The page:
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The diagnostic quagmire: Philosophical issues 

The diagnostic quagmire: Philosophical issues
Chapter:
The diagnostic quagmire: Philosophical issues
Author(s):

Patricia Casey

DOI:
10.1093/med/9780198786214.003.0003
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date: 26 June 2019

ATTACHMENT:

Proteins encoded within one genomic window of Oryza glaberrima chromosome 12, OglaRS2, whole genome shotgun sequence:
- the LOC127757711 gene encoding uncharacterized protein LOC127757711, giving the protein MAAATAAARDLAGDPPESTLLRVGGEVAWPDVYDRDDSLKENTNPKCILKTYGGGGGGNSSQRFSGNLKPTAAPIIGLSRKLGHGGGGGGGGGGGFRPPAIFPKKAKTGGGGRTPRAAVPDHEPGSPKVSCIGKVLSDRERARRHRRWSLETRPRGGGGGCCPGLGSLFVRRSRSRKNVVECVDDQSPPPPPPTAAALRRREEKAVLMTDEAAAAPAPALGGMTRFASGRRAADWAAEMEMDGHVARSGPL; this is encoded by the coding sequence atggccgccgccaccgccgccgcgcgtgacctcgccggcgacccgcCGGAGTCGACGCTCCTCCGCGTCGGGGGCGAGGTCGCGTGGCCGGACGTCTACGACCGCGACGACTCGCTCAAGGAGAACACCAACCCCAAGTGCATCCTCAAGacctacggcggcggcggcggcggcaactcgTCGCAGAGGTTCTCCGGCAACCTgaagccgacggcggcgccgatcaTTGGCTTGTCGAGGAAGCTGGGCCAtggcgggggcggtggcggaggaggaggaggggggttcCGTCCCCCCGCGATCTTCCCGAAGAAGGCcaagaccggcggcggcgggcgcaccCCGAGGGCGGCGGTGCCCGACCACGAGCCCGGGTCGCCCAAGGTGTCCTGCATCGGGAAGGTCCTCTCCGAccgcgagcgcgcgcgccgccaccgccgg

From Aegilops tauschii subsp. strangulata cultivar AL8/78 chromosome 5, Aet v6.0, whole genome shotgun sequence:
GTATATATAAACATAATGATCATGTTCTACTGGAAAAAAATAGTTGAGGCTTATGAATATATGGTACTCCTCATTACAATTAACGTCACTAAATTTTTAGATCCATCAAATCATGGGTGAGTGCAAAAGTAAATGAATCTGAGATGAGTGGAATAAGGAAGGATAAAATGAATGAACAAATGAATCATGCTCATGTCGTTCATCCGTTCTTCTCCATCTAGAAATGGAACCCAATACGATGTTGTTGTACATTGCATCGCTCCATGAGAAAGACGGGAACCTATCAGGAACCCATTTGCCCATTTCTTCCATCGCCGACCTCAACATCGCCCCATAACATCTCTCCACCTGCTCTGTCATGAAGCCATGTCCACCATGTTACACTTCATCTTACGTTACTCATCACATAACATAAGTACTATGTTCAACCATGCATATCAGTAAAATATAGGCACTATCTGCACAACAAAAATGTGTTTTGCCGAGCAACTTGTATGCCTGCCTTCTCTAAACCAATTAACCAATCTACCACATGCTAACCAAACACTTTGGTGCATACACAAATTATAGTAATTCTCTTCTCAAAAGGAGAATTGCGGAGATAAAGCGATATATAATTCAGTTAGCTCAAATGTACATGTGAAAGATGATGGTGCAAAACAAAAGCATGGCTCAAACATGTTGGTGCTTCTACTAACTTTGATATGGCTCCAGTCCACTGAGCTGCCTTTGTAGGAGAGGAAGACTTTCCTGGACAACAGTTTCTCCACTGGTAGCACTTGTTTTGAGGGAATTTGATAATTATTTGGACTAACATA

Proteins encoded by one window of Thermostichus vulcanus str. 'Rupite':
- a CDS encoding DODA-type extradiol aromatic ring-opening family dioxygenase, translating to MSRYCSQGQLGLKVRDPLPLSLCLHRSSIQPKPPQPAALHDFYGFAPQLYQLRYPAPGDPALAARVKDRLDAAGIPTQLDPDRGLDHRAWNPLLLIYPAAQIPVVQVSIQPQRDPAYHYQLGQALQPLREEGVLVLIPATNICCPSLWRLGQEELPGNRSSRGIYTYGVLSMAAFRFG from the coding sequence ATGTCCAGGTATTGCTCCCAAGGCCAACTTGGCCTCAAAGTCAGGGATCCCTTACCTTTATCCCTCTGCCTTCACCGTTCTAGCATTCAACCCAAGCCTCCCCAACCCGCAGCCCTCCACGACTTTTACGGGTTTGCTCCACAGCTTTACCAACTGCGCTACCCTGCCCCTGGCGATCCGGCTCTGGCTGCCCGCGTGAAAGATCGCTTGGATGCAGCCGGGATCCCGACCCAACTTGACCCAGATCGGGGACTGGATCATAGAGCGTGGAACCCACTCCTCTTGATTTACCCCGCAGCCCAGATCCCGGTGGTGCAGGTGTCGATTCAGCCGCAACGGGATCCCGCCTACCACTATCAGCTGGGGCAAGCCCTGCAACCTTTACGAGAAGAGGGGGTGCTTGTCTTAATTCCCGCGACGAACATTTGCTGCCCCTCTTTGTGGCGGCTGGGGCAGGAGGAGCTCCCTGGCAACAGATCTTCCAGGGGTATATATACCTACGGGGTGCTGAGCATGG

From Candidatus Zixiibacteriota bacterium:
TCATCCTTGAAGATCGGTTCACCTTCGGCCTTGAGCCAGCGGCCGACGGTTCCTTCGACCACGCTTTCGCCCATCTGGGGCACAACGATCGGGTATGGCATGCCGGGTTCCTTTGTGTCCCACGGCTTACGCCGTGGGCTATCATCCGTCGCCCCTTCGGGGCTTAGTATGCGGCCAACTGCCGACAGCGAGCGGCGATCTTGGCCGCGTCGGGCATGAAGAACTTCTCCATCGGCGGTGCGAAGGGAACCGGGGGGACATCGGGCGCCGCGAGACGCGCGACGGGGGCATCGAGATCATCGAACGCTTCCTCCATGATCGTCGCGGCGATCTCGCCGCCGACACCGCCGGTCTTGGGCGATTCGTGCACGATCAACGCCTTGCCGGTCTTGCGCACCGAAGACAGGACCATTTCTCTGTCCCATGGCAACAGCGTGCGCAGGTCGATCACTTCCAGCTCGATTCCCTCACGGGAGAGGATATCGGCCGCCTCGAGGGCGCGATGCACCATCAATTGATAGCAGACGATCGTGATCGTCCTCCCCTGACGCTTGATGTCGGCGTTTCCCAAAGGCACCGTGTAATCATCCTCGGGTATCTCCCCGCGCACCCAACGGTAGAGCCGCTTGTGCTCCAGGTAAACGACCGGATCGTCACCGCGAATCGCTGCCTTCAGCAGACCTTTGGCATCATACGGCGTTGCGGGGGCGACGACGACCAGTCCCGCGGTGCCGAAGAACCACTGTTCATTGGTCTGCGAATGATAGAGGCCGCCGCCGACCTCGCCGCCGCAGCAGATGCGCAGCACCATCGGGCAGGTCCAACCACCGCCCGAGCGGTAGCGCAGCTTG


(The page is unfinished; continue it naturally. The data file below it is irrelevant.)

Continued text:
As currently defined, adjustment disorder (AD) lies in the hinterland between non-pathological behaviour/distress on one side and full-blown common mental disorders (CMDs) on the other. However, considerable symptom overlap exists, such that AD is frequently misdiagnosed as one of the other CMDs, and vice versa. Given the universality of life events which are stressful, clearly delineating AD from normal adaptive responses is particularly prescient if all human experience is not to be medicalized. DSM-III attempted to deal with this by requiring that the symptoms be ‘clinically significant’, yet this construct is a subjective one. It is not used in ICD-10 but it requires both symptoms and dysfunction, unlike DSM. The heterogeneity of symptoms that constitute a specific diagnosis where no one symptom is essential and all are given equal weight (the polythetic approach) can add to diagnostic uncertainty. The National Institute of Mental Health has made a suggestion for approaching this diagnostic maelstrom.

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